Adipose tissue does not only store energy, it also governs the metabolism of cells and tissues around the body by secreting hormones, cytokines, proteins, and microRNA. Adipose tissue is divided into separate depots all over the body, which are differently linked to resistance to insulin and a greater risk of metabolic illness.
White adipocytes’ main job is the storage of energy. In their cytoplasmic lipid droplets, they store fat in the form of triglycerides that assist maintain blood-free fatty acid levels.
Adipose Tissue Function
Adipose tissue functions have for a long time been regarded as just passive fuel storage. It is now also an endocrine organ that secretes various bioactive components (hormones, growth factors, cytokines). Leptin (satiety factor) and adiponectin are key fat tissue hormones.
They circulate through the body and transmit information to other metabolic active bodies like hepatitis, pancreas, muscle, and brain. These factors are of key importance in the pathophysiology of many metabolic disorders (e.g. type 2 diabetes mellitus).
Adipose tissue is, in addition, exceedingly heterogeneous. Each depot has various physiological roles, diverse metabolic and hormonal characteristics. Therefore, the differential accumulation of certain deposits translates into various clinical results. Abdominal or core obesity, as compared to peripheral obesity, is more commonly related to cardiometabolism.
The adipose research field is fast-growing, notably driven by type 2 diabetes and obesity pandemics. A better understanding of their fundamental physio-pathologies, drug target identification, and drug development will require recapitulating this heterogeneity in in vitro 3D cell culture.
Adipose tissue distribution in the human body is highly heterogeneous, and the relative mass of different depots is differentially associated with metabolic disease risk. Distinct functions of adipose depots are mediated by their content of specialized adipocyte subtypes, best exemplified by thermogenic adipocytes found in specific depots. Single-cell transcriptome profiling has been used to define the cellular composition of many tissues and organs, but the large size, buoyancy, and fragility of adipocytes have rendered it challenging to apply these techniques to understand the full complexity of adipocyte subtypes in different depots. Discussed here are strategies that have been recently developed for investigating adipocyte heterogeneity, including single-cell RNASeq profiling of the stromal vascular fraction to identify diverse adipocyte progenitors, and single-nuclei profiling to characterize mature adipocytes. These efforts are yielding a more complete characterization of adipocyte subtypes in different depots, insights into the mechanisms of their development, and perturbations associated with different physiological states such as obesity. A better understanding of the adipocyte subtypes that compose different depots will help explain metabolic disease phenotypes associated with adipose tissue distribution and suggest new strategies for improving metabolic health.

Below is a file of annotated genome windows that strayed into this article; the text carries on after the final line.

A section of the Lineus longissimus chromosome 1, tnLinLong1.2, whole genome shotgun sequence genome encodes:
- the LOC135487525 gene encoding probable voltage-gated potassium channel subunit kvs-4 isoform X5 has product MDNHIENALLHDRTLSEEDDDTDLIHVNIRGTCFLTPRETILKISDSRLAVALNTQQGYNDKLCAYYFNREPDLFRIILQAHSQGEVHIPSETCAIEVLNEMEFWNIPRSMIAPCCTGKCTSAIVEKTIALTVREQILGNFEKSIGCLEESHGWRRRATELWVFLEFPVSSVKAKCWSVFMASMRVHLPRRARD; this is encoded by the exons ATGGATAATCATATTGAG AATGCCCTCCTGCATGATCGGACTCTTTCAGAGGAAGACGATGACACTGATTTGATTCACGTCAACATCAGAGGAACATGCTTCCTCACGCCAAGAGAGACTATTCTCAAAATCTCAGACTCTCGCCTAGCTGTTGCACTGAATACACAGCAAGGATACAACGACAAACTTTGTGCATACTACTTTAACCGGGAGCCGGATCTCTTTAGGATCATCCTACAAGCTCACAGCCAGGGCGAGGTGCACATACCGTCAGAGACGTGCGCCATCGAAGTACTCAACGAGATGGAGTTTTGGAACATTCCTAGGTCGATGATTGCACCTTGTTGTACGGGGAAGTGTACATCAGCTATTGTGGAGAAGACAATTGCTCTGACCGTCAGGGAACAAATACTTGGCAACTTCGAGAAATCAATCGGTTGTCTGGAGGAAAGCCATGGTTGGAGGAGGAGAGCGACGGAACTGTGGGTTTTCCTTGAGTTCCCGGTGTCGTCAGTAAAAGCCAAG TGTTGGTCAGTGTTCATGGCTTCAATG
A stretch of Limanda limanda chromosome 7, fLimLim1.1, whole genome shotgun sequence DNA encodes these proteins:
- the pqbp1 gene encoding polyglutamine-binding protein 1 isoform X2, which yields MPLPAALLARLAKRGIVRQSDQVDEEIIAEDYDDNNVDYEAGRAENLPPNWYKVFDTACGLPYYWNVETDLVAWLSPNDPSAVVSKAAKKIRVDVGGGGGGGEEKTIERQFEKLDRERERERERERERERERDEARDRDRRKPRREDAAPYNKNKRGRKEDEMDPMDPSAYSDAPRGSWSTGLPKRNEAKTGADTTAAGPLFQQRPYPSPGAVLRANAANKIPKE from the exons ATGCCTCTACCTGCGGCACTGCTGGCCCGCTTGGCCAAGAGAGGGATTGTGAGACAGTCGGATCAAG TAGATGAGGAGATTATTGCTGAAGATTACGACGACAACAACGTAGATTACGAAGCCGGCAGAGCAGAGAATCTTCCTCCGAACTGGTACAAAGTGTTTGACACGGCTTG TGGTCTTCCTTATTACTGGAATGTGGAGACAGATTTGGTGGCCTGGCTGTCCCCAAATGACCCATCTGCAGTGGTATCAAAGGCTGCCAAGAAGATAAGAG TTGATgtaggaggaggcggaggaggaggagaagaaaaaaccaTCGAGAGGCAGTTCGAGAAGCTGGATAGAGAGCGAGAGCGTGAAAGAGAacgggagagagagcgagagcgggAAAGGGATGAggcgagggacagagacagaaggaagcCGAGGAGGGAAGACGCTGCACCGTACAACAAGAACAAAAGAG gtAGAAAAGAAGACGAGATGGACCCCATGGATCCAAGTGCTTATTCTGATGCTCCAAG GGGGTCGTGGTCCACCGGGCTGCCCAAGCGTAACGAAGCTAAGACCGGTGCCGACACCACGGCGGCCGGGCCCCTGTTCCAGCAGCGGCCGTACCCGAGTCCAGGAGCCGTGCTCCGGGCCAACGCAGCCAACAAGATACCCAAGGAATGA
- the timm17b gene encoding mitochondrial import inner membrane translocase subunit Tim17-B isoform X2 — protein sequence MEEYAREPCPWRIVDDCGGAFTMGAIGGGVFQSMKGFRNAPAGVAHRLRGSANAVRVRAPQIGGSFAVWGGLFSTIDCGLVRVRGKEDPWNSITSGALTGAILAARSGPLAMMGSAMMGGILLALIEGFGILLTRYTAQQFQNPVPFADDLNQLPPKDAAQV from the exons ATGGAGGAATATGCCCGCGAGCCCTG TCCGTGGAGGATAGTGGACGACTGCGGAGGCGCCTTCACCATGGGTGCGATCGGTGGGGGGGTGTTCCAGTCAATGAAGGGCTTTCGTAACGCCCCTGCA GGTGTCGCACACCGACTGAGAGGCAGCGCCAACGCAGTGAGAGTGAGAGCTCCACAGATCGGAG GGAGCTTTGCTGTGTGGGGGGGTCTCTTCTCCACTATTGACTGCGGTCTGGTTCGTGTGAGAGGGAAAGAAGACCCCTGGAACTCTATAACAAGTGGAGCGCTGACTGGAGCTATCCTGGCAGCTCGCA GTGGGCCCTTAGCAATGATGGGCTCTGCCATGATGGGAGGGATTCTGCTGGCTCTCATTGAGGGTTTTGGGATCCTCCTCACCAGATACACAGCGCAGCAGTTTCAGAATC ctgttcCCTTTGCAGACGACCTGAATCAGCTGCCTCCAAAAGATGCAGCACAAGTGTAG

Yang Loureiro Z, Solivan-Rivera J, Corvera S. Adipocyte heterogeneity underlying adipose tissue functions. Endocrinology. 2021 Jul 5:bqab138. DOI: 10.1210/endocr/bqab138. Epub ahead of print. PMID: 34223880.